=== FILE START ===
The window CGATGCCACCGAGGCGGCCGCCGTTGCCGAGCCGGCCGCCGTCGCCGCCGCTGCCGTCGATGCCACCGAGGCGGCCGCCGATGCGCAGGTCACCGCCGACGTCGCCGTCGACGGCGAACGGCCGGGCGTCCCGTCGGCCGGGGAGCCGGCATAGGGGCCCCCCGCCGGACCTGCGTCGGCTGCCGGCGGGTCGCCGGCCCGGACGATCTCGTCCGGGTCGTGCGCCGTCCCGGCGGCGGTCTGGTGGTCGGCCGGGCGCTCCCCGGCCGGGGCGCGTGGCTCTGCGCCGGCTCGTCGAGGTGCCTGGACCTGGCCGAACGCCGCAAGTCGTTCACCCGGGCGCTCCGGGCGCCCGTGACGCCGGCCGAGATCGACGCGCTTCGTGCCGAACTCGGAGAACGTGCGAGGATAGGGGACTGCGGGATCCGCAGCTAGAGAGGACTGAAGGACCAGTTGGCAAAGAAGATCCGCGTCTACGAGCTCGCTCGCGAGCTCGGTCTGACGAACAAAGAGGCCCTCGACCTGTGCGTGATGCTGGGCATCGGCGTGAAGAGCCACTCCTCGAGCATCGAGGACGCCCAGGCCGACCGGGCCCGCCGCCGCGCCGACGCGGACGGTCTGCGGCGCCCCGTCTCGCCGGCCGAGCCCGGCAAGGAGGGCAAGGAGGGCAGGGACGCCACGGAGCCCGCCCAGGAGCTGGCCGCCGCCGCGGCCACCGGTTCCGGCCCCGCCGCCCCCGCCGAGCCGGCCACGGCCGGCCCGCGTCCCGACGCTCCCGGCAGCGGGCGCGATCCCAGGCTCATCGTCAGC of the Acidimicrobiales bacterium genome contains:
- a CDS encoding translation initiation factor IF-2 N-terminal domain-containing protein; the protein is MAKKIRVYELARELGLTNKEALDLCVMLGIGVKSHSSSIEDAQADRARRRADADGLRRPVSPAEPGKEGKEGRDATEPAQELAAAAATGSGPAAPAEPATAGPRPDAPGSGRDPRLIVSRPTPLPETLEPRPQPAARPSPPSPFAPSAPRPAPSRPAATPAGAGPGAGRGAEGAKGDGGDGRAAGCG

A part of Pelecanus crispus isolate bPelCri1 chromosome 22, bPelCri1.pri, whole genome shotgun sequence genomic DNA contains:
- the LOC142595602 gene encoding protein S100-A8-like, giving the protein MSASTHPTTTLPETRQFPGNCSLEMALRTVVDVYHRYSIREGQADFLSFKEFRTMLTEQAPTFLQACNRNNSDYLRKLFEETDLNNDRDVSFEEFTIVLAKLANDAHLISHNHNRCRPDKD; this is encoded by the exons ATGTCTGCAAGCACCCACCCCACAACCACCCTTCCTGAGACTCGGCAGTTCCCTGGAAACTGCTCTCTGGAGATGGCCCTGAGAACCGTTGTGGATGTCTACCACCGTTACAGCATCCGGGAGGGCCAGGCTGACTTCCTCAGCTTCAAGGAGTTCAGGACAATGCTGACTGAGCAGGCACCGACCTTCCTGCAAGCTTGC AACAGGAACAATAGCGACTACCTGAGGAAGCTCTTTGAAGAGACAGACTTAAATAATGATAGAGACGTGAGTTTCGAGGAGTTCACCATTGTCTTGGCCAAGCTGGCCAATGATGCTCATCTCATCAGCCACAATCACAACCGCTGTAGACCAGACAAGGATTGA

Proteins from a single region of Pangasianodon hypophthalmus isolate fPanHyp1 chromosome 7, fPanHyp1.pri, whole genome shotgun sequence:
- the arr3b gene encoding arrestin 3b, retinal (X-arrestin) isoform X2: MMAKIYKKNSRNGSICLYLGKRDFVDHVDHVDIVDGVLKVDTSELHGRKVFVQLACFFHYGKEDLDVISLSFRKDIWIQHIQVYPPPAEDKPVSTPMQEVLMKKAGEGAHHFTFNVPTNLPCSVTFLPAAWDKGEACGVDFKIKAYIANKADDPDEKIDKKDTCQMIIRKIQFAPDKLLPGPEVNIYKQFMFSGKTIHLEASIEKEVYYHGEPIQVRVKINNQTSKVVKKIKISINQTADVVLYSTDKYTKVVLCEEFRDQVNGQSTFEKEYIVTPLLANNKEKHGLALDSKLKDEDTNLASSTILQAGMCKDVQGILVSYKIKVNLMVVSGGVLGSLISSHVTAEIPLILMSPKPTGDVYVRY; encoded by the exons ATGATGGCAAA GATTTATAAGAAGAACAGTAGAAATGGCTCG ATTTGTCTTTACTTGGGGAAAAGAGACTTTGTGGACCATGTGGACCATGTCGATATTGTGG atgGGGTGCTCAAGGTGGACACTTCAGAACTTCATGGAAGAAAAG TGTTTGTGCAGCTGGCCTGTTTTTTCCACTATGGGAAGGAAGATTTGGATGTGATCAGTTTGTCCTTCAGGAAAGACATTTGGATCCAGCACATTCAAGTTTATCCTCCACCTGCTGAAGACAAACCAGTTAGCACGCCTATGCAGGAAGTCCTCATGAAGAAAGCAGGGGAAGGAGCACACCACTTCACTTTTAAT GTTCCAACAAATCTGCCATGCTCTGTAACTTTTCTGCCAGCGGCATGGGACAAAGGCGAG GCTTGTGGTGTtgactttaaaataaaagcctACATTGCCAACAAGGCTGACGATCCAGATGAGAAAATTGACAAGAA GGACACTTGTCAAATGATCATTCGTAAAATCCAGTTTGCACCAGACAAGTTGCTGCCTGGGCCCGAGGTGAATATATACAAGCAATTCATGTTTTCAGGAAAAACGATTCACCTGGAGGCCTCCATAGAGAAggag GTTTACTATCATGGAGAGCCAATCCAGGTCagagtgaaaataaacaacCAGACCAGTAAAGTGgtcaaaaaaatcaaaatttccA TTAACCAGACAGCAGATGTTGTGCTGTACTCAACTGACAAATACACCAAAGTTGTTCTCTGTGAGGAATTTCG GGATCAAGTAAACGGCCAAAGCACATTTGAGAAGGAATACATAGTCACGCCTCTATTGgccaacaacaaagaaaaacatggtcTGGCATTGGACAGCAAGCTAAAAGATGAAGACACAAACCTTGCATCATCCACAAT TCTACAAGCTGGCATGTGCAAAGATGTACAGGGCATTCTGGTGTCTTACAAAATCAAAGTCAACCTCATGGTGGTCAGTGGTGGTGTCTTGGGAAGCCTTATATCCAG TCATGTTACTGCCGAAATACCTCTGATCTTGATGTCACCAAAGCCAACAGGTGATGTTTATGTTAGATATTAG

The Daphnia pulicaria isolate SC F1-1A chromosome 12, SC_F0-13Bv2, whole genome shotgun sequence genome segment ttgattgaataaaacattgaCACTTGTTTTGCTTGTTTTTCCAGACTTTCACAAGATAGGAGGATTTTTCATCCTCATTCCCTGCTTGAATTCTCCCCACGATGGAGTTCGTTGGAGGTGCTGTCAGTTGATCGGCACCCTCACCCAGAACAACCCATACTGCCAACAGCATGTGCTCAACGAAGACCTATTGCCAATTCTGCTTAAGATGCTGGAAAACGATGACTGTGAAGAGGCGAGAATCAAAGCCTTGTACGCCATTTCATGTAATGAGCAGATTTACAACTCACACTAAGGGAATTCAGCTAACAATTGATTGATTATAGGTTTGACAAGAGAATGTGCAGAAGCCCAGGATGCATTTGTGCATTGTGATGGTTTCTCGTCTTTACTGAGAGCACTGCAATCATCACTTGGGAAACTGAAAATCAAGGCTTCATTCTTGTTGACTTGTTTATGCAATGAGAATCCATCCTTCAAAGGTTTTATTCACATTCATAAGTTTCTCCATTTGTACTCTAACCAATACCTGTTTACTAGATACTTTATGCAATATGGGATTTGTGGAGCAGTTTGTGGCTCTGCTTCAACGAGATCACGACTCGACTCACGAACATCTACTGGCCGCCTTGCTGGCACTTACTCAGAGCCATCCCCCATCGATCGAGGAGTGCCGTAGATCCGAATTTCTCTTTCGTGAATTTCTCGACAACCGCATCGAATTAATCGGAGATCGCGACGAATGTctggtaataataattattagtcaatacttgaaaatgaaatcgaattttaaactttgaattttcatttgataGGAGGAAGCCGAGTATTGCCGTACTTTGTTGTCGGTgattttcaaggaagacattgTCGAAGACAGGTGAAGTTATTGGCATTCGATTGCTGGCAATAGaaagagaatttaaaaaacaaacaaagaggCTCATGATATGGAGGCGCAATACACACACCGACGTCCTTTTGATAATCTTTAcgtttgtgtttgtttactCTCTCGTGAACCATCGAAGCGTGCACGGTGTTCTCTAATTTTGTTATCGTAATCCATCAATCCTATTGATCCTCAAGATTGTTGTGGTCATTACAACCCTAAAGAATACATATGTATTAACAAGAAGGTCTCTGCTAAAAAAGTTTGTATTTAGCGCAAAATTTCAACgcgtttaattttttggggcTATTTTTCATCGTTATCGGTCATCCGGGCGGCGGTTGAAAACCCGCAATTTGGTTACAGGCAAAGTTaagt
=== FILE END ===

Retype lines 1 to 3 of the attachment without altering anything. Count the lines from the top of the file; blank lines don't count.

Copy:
The window CGATGCCACCGAGGCGGCCGCCGTTGCCGAGCCGGCCGCCGTCGCCGCCGCTGCCGTCGATGCCACCGAGGCGGCCGCCGATGCGCAGGTCACCGCCGACGTCGCCGTCGACGGCGAACGGCCGGGCGTCCCGTCGGCCGGGGAGCCGGCATAGGGGCCCCCCGCCGGACCTGCGTCGGCTGCCGGCGGGTCGCCGGCCCGGACGATCTCGTCCGGGTCGTGCGCCGTCCCGGCGGCGGTCTGGTGGTCGGCCGGGCGCTCCCCGGCCGGGGCGCGTGGCTCTGCGCCGGCTCGTCGAGGTGCCTGGACCTGGCCGAACGCCGCAAGTCGTTCACCCGGGCGCTCCGGGCGCCCGTGACGCCGGCCGAGATCGACGCGCTTCGTGCCGAACTCGGAGAACGTGCGAGGATAGGGGACTGCGGGATCCGCAGCTAGAGAGGACTGAAGGACCAGTTGGCAAAGAAGATCCGCGTCTACGAGCTCGCTCGCGAGCTCGGTCTGACGAACAAAGAGGCCCTCGACCTGTGCGTGATGCTGGGCATCGGCGTGAAGAGCCACTCCTCGAGCATCGAGGACGCCCAGGCCGACCGGGCCCGCCGCCGCGCCGACGCGGACGGTCTGCGGCGCCCCGTCTCGCCGGCCGAGCCCGGCAAGGAGGGCAAGGAGGGCAGGGACGCCACGGAGCCCGCCCAGGAGCTGGCCGCCGCCGCGGCCACCGGTTCCGGCCCCGCCGCCCCCGCCGAGCCGGCCACGGCCGGCCCGCGTCCCGACGCTCCCGGCAGCGGGCGCGATCCCAGGCTCATCGTCAGC of the Acidimicrobiales bacterium genome contains:
- a CDS encoding translation initiation factor IF-2 N-terminal domain-containing protein; the protein is MAKKIRVYELARELGLTNKEALDLCVMLGIGVKSHSSSIEDAQADRARRRADADGLRRPVSPAEPGKEGKEGRDATEPAQELAAAAATGSGPAAPAEPATAGPRPDAPGSGRDPRLIVSRPTPLPETLEPRPQPAARPSPPSPFAPSAPRPAPSRPAATPAGAGPGAGRGAEGAKGDGGDGRAAGCG

A part of Pelecanus crispus isolate bPelCri1 chromosome 22, bPelCri1.pri, whole genome shotgun sequence genomic DNA contains: